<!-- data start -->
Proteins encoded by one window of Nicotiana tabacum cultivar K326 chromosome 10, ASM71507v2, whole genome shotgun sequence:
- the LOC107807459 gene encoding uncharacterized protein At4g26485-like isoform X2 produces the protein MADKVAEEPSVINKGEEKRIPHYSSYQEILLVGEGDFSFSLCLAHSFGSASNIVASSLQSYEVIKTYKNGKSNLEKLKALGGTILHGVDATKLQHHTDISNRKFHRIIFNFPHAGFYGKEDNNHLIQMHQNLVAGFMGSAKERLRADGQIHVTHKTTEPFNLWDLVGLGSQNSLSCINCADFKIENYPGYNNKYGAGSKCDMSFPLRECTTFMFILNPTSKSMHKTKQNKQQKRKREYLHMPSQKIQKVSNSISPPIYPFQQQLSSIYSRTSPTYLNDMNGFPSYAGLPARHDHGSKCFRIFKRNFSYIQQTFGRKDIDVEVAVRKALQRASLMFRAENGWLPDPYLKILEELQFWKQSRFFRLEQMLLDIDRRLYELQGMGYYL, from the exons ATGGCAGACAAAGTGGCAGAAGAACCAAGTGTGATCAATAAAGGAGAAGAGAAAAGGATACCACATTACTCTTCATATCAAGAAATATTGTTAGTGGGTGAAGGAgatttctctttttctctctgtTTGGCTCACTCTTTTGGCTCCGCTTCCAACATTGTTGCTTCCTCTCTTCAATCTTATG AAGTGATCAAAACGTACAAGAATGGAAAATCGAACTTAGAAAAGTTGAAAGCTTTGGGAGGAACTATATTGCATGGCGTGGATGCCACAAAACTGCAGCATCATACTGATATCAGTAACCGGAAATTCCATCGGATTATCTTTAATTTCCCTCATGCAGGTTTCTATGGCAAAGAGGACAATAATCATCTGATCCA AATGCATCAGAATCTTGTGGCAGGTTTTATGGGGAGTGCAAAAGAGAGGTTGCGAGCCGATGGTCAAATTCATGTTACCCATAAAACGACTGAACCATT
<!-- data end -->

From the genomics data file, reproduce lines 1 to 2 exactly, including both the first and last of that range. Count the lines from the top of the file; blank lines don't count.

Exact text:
Proteins encoded by one window of Nicotiana tabacum cultivar K326 chromosome 10, ASM71507v2, whole genome shotgun sequence:
- the LOC107807459 gene encoding uncharacterized protein At4g26485-like isoform X2 produces the protein MADKVAEEPSVINKGEEKRIPHYSSYQEILLVGEGDFSFSLCLAHSFGSASNIVASSLQSYEVIKTYKNGKSNLEKLKALGGTILHGVDATKLQHHTDISNRKFHRIIFNFPHAGFYGKEDNNHLIQMHQNLVAGFMGSAKERLRADGQIHVTHKTTEPFNLWDLVGLGSQNSLSCINCADFKIENYPGYNNKYGAGSKCDMSFPLRECTTFMFILNPTSKSMHKTKQNKQQKRKREYLHMPSQKIQKVSNSISPPIYPFQQQLSSIYSRTSPTYLNDMNGFPSYAGLPARHDHGSKCFRIFKRNFSYIQQTFGRKDIDVEVAVRKALQRASLMFRAENGWLPDPYLKILEELQFWKQSRFFRLEQMLLDIDRRLYELQGMGYYL, from the exons ATGGCAGACAAAGTGGCAGAAGAACCAAGTGTGATCAATAAAGGAGAAGAGAAAAGGATACCACATTACTCTTCATATCAAGAAATATTGTTAGTGGGTGAAGGAgatttctctttttctctctgtTTGGCTCACTCTTTTGGCTCCGCTTCCAACATTGTTGCTTCCTCTCTTCAATCTTATG AAGTGATCAAAACGTACAAGAATGGAAAATCGAACTTAGAAAAGTTGAAAGCTTTGGGAGGAACTATATTGCATGGCGTGGATGCCACAAAACTGCAGCATCATACTGATATCAGTAACCGGAAATTCCATCGGATTATCTTTAATTTCCCTCATGCAGGTTTCTATGGCAAAGAGGACAATAATCATCTGATCCA AATGCATCAGAATCTTGTGGCAGGTTTTATGGGGAGTGCAAAAGAGAGGTTGCGAGCCGATGGTCAAATTCATGTTACCCATAAAACGACTGAACCATT